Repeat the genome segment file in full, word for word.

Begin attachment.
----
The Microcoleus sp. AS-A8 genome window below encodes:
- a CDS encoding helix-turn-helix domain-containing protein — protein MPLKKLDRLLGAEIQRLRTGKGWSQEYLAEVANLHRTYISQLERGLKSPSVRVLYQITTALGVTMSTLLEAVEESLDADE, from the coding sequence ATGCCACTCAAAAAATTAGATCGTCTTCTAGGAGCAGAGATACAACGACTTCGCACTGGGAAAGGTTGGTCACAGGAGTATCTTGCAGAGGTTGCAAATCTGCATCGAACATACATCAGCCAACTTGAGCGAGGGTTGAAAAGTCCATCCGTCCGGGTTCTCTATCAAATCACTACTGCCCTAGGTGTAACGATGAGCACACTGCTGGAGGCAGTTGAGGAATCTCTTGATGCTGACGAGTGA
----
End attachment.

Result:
The Microcoleus sp. AS-A8 genome window below encodes:
- a CDS encoding helix-turn-helix domain-containing protein — protein MPLKKLDRLLGAEIQRLRTGKGWSQEYLAEVANLHRTYISQLERGLKSPSVRVLYQITTALGVTMSTLLEAVEESLDADE, from the coding sequence ATGCCACTCAAAAAATTAGATCGTCTTCTAGGAGCAGAGATACAACGACTTCGCACTGGGAAAGGTTGGTCACAGGAGTATCTTGCAGAGGTTGCAAATCTGCATCGAACATACATCAGCCAACTTGAGCGAGGGTTGAAAAGTCCATCCGTCCGGGTTCTCTATCAAATCACTACTGCCCTAGGTGTAACGATGAGCACACTGCTGGAGGCAGTTGAGGAATCTCTTGATGCTGACGAGTGA